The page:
Northern Ireland

 

If there was one town on our tour where the rain impacted our schedule, it would be Belfast. Rain, rain, rain, as we drove off the ferry. There is a Titanic Museum right in the port -and the original brick building where all the designs were made for the ship is right near the dock, where much of the ship was also assembled. Unfortunately the museum hours did not overlap with our schedule, so the most we were able to do was walk around the docks and view the huge cranes that are still in place. Much of the Belfast city tour was on the bus, with a few stops for those of us willing to brave the sporadic raindrops to get what photos we could. There is a lot of striking architecture, but the city itself is very scarred and careworn. They are not used to tourists in this town, where people are still vigilant towards the religion of people passing on the streets. We stayed in the Europa hotel, which in itself is significant in history – site of the most bombings during “the troubles”, and the site of the Clinton brokered peace accord. But the troubles still abound. Our arrival was late in the day, and between the clouds and early sunset, free time walking around town was limited. Not many people on the streets, though a few people in our group visited the bars across the street from our hotel.

The University was beautiful, as was the town center and city hall where there were more tributes to Titanic victims. I must say that our best hotel dinner on the entire tour was at the Europa. Lamb on the menu!  And at breakfast we had a treat – Bushmills Whiskey is served with the porridge! (That’s what they call oatmeal.) I do endorse the combination – with the perfect amount of honey, it’s a good mix.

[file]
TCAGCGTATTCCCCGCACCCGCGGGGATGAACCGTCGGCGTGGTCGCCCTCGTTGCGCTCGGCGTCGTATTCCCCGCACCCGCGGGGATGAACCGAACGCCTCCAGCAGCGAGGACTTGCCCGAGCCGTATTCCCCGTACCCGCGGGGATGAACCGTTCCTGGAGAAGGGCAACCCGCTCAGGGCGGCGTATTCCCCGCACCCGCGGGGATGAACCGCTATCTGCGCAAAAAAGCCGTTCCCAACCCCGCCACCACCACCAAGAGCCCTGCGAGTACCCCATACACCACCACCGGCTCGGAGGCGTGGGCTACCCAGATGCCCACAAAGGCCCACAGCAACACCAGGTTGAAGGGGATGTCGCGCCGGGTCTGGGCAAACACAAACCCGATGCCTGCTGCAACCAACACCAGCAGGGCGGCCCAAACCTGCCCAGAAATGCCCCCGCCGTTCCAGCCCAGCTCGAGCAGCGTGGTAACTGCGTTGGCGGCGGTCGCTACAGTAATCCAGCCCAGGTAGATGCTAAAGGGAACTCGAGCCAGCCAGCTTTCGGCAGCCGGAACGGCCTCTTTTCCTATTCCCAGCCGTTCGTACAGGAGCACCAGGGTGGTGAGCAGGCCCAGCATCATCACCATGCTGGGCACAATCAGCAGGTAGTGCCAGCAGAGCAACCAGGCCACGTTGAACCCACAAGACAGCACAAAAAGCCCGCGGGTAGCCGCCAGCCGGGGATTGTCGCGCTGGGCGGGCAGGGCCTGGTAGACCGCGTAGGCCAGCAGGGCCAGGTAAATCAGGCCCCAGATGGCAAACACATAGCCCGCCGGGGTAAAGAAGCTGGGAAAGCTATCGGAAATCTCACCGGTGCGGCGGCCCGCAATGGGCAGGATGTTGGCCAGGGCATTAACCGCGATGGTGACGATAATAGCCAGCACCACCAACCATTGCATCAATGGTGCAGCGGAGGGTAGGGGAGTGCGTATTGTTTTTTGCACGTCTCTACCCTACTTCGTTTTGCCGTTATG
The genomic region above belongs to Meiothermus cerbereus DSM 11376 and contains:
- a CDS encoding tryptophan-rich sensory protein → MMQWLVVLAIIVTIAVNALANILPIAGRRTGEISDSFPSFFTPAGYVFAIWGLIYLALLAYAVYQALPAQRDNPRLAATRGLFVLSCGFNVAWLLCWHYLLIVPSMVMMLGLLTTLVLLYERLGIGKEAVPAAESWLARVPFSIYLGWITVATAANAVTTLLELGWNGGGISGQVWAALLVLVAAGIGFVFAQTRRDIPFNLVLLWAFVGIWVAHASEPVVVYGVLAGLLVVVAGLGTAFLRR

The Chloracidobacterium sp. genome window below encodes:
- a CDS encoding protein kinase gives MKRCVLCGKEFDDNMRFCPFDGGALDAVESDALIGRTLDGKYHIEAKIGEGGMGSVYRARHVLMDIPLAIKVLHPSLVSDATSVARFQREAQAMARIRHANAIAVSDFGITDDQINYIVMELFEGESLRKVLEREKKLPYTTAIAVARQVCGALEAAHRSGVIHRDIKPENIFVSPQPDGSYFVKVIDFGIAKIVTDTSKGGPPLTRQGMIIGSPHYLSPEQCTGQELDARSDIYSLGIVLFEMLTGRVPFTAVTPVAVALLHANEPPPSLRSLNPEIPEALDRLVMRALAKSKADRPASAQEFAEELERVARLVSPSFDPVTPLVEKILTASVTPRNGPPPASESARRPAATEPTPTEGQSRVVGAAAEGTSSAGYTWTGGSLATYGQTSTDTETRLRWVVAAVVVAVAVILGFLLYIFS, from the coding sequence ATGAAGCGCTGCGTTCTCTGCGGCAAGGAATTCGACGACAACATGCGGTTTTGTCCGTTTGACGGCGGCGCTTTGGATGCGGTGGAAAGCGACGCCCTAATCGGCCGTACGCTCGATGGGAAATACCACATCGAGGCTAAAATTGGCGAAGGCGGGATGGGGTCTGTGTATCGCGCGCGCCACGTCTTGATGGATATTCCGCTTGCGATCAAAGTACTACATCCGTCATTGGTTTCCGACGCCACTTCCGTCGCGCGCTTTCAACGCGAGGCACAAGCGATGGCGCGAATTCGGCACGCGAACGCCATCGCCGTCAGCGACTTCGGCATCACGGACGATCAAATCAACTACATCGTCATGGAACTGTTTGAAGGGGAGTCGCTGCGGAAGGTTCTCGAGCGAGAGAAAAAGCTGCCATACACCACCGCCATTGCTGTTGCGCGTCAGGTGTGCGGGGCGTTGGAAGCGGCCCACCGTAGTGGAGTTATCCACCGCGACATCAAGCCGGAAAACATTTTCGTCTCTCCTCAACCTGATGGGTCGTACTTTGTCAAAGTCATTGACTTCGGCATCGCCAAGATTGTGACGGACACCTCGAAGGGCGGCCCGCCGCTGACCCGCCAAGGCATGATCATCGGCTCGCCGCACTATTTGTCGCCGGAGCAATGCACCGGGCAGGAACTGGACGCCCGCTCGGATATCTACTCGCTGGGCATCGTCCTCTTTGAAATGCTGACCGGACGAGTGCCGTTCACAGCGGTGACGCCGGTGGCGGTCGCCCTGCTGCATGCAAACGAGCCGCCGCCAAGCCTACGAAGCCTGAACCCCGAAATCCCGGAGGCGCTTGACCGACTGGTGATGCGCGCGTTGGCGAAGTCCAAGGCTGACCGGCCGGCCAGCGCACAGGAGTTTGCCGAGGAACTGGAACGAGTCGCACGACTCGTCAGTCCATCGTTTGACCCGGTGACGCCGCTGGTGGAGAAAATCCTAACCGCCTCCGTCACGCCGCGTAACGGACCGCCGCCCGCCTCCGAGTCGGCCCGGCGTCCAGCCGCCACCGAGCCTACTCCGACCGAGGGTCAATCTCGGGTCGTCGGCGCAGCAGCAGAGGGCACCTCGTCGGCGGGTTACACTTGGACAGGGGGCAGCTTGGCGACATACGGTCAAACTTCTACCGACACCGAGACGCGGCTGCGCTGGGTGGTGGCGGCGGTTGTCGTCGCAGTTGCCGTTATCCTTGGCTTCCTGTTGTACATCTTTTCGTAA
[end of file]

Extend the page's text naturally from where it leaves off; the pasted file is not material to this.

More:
Spirits picked up, along with the wind, when we visited the Giants Causeway the next day. What a spectacular site!  The shapes of the rocks and the shore were so unique and inspiring. I was reminded of the hardiness of the Arizona desert, when small flowers and plants wedge themselves in rock nooks and crannies to survive in the harsh environment. There were several trails of different grades, and we chose to climb the shepherd steps. I could not imagine in a million years that men carried 300 pound sheep on their shoulders to move the sheep to the upper meadows. All in a day’s work, I supposed. Between the various trails, we had a goof hour of brisk walking under our belts. This stop also served as our lunch break, and instead of heading to the cafeteria, we walked down the hill to a quaint cafe whose heat source was peat cast iron stoves. What a cozy atmosphere!  The scones and tea, were, of course, excellent. The Nook at Giant’s Causeway.  Stop in if you’re ever in the neighborhood – they have good beer on tap as well as a full menu.

Is it Derry? Or Londonderry? According to our local guide, Derry-Londonderry is endearingly referred to as “stroke town”, since the residents call it by both its Protestant (Londonderry) and Catholic (Derry) names. Some things just can’t get left in the past, it seems. Our excellent tour guide strolled us through the town with many personal stories of how life was “during the troubles” and how much of the attitude carries through today, despite all the peace monuments and efforts to move on. Celebrating the 100 year anniversary of the rising certainly hasn’t helped things along much, since memories in this part of the world are very long.  Some of the medieval walls are still standing, and in fact afterwards Denny, Jan, Marian and I walked the entire wall of the city – not a problem, it was only about a mile long. The views were certainly worth the effort, and it was a fun way to people watch and see a vibrant city work and play.  I might also mention that here the temperatures actually hit 70 degrees, so there was quite an atmosphere of summer vacation through out the city. Shops closed early here, too – so that couldn’t be blamed on the Presbyterians, as our full-time tour guide used as an excuse in Scotland!

With the promise of a stop for a good Irish coffee, we headed out to Malin Head.  What a gorgeous tip of land and sea.  Our timing was good, since in two weeks they were going to be host to a Star Wars filming crew – we could see the trailers being built for what promised to be small city on the lower beach. There are miles of trails along the Main Head area and coast – they are well marked, and it would have been nice to be able to spend a day exploring them. We did get to walk about 45 minutes on one of the trails and were happy for the exercise. Then it was off to the Seaview Tavern for our promised Irish Coffee. Thank goodness for the small pleasures in life!

Next – The Republic of Ireland (Galway, Killarney, Waterford, Dublin)

 

 

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